The Senate has delayed the vote on a replacement to the Affordable Care Act. However, this week remains critical as Senate leadership will continue trying to cut deals with senators to get to 50 votes. People with disabilities need to make it clear that Medicaid is essential to us remaining in ours homes and in the community and should not be part of any reform or replacement. The bill at its core is a tax cut for wealthy at the expense of healthcare for the rest of us.

Mid-South ADAPT along with allies from the Tennessee Justice Center, Indivisible Memphis, Black Lives Matter, and the Memphis Coalition for Concerned Citizens visited the office of Senator Lamar Alexander.  We were there representing the 1.6 million Tennesseans who get comprehensive affordable health coverage through Medicaid.  Our demand is simple.  We want Senator Alexander to vote no to the Better Care Reconciliation Act and protect the liberties of Tennesseans especially Medicaid. 

“The proposed cuts to Medicaid,” said Mid-South ADAPT activist Michael Heinrich, who was arrested and dragged out of Speaker Mitch McConnell’s office last month, “will result in people paying more for healthcare coverage, but receiving less services.”

Fourteen activists filed into the office of Senator Lamar Alexander and took seats on the floor. We began to demand to speak with someone in the Washington DC office that had a direct line to Senator Alexander.  Mary Wooldridge the constituent representative took notes as each individual explained how the proposed cuts to Medicaid would affect their life.  Ms. Wooldridge, who is retired, said the healthcare issue doesn’t affect her because her coverage is from the phone company. The issue did not concern her.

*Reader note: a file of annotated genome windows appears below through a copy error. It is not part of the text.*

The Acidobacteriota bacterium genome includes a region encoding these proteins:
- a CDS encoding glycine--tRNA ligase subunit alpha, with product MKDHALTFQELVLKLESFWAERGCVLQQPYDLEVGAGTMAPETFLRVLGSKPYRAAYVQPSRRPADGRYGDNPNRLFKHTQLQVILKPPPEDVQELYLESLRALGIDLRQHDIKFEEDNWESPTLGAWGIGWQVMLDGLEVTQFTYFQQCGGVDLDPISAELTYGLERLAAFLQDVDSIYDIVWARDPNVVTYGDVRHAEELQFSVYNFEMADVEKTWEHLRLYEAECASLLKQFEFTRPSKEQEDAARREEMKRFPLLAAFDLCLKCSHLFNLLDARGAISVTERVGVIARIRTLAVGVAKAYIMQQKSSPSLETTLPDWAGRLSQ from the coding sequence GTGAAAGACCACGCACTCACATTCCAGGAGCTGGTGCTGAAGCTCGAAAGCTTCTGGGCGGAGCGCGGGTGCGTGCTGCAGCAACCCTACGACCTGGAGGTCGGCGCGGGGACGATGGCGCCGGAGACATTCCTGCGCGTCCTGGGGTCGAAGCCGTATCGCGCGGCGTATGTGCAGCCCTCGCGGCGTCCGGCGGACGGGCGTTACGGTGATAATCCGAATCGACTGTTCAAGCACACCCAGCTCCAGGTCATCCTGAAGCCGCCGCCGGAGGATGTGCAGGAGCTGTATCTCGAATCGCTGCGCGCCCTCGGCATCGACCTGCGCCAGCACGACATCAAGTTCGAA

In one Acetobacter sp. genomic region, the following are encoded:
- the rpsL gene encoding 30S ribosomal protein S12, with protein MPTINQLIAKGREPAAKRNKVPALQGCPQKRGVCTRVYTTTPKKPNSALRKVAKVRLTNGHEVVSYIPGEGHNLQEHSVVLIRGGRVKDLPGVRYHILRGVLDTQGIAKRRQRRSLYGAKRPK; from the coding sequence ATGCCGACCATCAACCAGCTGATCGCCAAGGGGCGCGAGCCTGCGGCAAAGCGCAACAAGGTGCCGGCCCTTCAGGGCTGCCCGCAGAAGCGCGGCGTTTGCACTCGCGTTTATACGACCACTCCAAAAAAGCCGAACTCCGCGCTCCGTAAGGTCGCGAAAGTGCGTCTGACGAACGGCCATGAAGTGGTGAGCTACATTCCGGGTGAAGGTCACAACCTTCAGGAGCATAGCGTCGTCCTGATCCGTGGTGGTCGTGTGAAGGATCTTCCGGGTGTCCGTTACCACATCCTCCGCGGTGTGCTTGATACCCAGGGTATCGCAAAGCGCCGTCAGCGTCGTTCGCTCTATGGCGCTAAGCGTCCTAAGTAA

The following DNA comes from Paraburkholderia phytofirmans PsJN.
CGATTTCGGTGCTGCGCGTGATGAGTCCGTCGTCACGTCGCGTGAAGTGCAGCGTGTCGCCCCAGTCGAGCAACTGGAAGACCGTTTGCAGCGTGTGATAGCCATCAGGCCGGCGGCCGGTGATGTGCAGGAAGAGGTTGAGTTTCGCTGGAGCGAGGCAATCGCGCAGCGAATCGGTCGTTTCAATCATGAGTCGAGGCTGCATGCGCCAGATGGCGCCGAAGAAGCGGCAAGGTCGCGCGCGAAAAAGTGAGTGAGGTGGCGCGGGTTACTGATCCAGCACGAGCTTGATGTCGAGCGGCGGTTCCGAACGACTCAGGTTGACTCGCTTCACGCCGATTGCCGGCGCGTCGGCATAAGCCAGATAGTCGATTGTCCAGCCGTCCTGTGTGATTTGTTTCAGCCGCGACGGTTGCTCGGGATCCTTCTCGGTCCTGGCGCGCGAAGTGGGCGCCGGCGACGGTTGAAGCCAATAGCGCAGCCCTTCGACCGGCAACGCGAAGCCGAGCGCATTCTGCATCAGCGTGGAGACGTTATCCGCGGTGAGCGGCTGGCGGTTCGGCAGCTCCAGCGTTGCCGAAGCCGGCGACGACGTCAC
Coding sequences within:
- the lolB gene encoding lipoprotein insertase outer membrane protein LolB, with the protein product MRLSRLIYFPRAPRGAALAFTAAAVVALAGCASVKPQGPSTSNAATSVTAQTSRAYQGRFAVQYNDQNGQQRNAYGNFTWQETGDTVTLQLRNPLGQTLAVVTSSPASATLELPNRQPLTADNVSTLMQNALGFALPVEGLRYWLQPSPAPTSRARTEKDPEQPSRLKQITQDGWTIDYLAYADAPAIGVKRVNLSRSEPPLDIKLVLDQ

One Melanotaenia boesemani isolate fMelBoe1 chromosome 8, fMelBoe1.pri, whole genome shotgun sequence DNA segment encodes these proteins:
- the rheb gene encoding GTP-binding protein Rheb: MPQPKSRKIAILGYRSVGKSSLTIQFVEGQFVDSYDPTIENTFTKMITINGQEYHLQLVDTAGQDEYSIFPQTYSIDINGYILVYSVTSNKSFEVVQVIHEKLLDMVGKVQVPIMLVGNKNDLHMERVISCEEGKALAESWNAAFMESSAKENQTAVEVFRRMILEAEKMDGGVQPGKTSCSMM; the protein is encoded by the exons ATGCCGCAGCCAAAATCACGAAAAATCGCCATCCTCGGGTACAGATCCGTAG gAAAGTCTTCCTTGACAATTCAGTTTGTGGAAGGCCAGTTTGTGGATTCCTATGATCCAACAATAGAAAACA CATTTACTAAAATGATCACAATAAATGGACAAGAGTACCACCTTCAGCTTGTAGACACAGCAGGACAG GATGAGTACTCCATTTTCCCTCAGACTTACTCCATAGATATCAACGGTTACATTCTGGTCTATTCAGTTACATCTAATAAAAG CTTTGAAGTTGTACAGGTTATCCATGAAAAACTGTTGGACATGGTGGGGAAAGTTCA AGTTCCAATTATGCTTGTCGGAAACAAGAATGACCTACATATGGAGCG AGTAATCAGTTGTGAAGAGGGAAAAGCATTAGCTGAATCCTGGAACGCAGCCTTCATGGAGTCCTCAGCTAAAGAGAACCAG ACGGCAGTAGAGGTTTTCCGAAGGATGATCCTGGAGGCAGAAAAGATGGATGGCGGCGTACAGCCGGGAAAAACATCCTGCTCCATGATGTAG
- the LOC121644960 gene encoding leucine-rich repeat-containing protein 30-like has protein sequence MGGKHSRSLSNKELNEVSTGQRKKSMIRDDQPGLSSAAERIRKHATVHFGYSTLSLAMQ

After all of the personal testimonials were done Allison Donald repeated the demand for Ms. Wooldridge to get someone from the Washington DC office on the phone.  She then stated that she could not do so. 
“I will make 201 Poplar my home,” said Allison Donald the organizer for Mid-South ADAPT, “before I go into a nursing home.”

At that point the exchange ended. The sit-in began and ADAPT was not going anywhere.  We were in the office for about 30 minutes a security officer and an officer from the Department of Homeland Security entered and informed us that there were too many people in the office and that only four of us could be in the office at a time. Four people choose to stay: Tim Wheat (ADAPT), Michael Heinrich (ADAPT), Allison Donald (ADAPT), and Karen Spencer McGee (BLM). 

Ms. Wooldridge, who claimed that she was not able to get in contact with the Washington DC office, had her phone ring and Senator Alexander’s Washington DC office was on the other end. Allison Donald made arrangements to speak with Brandon Morton the scheduler for Lamar Alexander.